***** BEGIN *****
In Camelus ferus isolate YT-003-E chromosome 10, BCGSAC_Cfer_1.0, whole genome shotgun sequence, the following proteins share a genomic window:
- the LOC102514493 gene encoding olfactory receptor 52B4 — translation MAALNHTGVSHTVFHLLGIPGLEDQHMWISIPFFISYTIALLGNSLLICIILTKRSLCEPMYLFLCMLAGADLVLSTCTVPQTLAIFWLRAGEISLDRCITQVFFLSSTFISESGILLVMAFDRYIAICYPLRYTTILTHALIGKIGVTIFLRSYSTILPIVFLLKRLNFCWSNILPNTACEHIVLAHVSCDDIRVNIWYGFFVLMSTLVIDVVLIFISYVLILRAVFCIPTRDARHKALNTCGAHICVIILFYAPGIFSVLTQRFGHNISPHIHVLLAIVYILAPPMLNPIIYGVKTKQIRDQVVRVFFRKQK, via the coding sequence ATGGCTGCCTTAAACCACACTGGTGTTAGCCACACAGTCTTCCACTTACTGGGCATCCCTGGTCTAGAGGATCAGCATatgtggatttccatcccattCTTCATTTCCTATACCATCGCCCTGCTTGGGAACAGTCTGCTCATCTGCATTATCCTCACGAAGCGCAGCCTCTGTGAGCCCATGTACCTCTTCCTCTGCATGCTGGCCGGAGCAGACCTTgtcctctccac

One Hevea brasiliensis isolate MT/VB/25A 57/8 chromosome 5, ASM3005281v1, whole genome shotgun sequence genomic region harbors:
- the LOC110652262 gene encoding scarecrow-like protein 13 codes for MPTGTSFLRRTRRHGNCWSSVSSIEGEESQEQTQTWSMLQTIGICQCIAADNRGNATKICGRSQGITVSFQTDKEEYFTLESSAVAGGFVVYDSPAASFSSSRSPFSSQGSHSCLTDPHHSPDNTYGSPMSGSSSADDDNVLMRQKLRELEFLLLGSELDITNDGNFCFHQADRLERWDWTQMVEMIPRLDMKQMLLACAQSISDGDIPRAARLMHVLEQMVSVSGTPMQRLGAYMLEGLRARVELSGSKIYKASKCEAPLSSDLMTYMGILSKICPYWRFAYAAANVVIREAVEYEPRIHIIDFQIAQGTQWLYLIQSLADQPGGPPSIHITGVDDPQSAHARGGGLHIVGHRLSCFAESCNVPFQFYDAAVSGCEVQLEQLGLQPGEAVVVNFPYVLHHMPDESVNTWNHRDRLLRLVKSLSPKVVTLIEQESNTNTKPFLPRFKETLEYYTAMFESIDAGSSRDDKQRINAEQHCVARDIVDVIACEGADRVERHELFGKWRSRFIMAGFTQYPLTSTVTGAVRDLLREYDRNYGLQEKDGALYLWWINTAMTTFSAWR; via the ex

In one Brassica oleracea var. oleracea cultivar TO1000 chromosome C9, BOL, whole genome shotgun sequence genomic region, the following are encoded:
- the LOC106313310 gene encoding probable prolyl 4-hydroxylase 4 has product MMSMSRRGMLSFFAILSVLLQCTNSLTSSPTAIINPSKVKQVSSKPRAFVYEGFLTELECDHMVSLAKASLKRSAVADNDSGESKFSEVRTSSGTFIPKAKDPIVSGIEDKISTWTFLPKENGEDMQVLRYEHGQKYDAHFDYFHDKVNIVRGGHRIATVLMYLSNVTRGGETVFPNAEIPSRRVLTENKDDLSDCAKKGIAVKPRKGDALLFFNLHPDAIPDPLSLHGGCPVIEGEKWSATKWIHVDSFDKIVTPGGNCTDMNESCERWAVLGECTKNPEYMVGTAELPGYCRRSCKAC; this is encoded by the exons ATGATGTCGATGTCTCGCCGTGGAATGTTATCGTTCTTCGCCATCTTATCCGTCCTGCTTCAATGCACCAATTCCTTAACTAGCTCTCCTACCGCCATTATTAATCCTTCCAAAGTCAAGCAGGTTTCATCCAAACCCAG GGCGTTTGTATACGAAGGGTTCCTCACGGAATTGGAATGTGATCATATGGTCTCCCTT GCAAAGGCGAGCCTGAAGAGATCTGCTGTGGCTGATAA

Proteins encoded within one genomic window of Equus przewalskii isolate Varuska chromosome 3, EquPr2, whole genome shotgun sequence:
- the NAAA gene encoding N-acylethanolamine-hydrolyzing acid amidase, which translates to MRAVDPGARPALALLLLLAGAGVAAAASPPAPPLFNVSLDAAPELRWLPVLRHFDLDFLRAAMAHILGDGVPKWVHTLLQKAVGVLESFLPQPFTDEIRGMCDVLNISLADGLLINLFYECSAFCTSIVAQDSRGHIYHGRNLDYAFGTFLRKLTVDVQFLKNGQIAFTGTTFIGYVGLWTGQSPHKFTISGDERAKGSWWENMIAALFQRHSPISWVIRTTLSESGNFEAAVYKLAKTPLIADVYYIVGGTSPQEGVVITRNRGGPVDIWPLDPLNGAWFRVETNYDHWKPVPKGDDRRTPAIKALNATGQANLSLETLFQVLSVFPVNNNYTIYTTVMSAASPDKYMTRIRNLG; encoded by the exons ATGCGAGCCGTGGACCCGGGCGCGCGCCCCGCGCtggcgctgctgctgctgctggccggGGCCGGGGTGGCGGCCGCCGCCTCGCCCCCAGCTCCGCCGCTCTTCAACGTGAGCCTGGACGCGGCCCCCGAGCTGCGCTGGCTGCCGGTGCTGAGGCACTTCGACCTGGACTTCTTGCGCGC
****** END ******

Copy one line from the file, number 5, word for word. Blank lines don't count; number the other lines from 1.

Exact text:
In one Brassica oleracea var. oleracea cultivar TO1000 chromosome C9, BOL, whole genome shotgun sequence genomic region, the following are encoded: